By Pauline Rose
It is no secret that many developing countries are sitting on a “gold mine”, whether it is gold, or oil, or diamonds, copper or ore. It is also true that natural resource discovery is expected to grow significantly in the near future, especially in sub-Saharan Africa. What is confusing is why, with commodity prices increasing, and even tripling in sub-Saharan Africa between 1998-2008, these countries have not done better in transforming their riches into benefits for the social good?
This week, as the World Economic Forum in Africa kicks off, the Education for All Global (EFA) Monitoring Report has released new statistics showing the untapped potential of oils and minerals for education in 17 countries. The findings estimate that, by reaching international benchmarks for tax collection on mineral exports, and spending the recommended 20% of the additional revenue on education, these developing countries could raise an additional $5 billion to put children in school. This is not to be sniffed at; this money amounts to two-and-a-half times what these countries receive in aid. Translated into human cost, the funds could mean almost 12 million more children would be in school.
Digging deeper into each individual country’s circumstances it is possible to see why, perhaps, this additional $5 billion is not being collected. In the Democratic Republic of the Congo, for example, the government receives less than 10% of the income from its minerals, with the remaining 90% going to extracting companies. In 2008, the country lost $450 million in revenue through a mix of bad management, corruption and insufficient taxation. This is a sum larger than the country’s entire education budget, and is likely to be enough to send all of its out-of-school children to primary school.
Nigeria, in comparison, keeps almost three-quarters of the income from its oil, but isn’t investing it wisely: Unesco’s statistics show the country accounts for almost one in five of the world’s out-of-school children.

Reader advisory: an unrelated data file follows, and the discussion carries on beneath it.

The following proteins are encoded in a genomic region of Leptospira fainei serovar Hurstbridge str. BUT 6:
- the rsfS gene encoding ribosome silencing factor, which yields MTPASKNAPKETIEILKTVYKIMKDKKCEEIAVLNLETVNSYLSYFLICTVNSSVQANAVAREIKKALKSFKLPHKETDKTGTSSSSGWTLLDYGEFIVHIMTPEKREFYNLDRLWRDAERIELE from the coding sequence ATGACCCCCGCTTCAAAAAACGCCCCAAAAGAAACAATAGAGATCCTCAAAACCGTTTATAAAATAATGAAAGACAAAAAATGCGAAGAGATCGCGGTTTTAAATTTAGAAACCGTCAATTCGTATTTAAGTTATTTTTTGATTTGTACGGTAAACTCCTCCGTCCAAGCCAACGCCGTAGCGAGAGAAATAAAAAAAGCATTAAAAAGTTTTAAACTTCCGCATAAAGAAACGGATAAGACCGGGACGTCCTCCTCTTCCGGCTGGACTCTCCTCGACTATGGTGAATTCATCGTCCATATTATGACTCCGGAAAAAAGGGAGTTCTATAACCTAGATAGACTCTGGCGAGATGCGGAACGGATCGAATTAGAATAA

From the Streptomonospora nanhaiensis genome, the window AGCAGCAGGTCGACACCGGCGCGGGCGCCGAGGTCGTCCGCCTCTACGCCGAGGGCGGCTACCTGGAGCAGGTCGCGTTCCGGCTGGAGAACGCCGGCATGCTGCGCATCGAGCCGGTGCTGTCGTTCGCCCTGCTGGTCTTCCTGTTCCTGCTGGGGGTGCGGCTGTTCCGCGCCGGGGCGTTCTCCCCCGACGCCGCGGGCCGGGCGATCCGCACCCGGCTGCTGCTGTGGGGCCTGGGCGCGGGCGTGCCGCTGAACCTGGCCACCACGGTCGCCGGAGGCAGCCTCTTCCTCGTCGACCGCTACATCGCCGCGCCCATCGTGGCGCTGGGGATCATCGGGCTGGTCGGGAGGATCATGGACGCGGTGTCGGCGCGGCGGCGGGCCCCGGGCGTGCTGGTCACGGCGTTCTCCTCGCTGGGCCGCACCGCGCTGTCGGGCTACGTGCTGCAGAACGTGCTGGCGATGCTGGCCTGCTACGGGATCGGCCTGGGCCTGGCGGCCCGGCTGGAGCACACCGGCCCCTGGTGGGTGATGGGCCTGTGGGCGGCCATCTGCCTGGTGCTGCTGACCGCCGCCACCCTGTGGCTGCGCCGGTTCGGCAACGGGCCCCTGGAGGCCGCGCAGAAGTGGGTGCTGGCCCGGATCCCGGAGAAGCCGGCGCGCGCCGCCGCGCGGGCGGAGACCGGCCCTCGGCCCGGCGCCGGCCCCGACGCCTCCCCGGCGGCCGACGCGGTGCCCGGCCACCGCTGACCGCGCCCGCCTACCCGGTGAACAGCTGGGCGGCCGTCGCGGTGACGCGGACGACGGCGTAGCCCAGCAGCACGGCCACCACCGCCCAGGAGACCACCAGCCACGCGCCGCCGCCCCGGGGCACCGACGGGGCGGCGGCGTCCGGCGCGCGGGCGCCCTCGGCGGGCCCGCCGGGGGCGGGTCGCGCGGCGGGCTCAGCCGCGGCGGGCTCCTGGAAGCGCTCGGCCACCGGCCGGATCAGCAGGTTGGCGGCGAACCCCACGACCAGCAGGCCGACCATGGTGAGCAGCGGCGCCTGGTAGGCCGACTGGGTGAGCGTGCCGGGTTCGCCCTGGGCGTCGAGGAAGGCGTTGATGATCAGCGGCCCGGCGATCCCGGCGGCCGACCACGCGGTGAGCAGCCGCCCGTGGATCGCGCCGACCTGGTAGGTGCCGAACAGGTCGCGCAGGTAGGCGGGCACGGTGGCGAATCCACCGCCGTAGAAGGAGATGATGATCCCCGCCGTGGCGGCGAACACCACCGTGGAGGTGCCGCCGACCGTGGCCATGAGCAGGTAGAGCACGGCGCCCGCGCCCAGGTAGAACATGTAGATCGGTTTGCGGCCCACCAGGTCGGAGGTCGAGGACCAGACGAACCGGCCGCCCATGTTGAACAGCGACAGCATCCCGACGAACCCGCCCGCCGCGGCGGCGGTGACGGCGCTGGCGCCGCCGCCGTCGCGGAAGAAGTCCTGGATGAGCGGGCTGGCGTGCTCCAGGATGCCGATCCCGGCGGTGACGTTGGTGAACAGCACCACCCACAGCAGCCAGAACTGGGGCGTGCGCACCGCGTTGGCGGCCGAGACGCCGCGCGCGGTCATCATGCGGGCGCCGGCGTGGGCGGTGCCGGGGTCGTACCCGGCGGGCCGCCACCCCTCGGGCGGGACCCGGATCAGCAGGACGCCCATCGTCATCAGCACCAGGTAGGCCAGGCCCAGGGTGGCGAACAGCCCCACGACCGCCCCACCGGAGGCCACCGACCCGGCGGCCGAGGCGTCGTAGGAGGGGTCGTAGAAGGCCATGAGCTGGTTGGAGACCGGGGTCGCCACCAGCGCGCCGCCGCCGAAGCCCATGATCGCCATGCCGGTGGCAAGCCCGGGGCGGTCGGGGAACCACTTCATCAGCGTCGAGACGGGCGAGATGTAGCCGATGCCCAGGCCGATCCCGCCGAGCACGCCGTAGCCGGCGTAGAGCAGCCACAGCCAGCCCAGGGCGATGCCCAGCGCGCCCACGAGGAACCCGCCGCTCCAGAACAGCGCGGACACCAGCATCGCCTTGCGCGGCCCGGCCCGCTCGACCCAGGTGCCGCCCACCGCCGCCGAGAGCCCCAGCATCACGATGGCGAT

In other countries, natural resource revenue has often been used to finance armed conflict, such as the “blood diamonds” that fuelled civil wars in Liberia and Sierra Leone. In the Democratic Republic of the Congo, high-value minerals such as coltan and tin ore, used in mobile phones, have also been used to provide armed militias responsible for human-rights violations with a lucrative source of income.
These countries should look at others which have turned their riches into sustainable development for the future. Botswana, for example, has entered into an agreement with a private company, De Beers, where around half of diamond exports are translated into government revenue. The country has also consistently spent over 5% of its GNP on education since the mid-1970s. Today, it is one of the richest countries in sub-Saharan Africa, and not only has it achieved universal primary education, but its secondary gross enrolment ratio stands at 82%, double the average for the continent.
Due to the vast sums of money in question, the natural resources extracting industry has been characterised by opacity, with contracts between states and companies often shrouded in secrecy. One key reason for the swell of campaigns pushing to put transparency on the agenda at the G8 is that it has considerable power to help turn the resources laying under the surface of Africa into huge transformative change for future generations. Liberia’s willingness to sign up to the Extractive Industries Transparency Initiative once the war had ended in 2003 was key to ensuring that revenue from its iron, ore, diamonds, gold, timber and rubber went to strengthen education and other social sectors and get the country back on course.
Taking all this into account, the potential gains for education on the back of recent discoveries of natural resources in sub-Saharan Africa are enormous. Several countries, including Ghana, Malawi, Uganda and Zambia could reach universal primary education without needing any more aid from donors. In just the 13 African countries the EFA Global Monitoring Report has analysed, the resources could fund schooling for 88% of their out-of-school children. In Uganda, for example, their recent oil discoveries will double the government’s budget by 2016 which could, in turn, double the education budget and educate not just their primary aged children out of school, but also those of lower secondary school age who are not currently in school.
As plans for extending education are being even more ambitious, developing countries need more than ever to maximise sources of finance for education. The potential is too large to ignore.
Pauline Rose is the director of the Education for All Global Monitoring Report.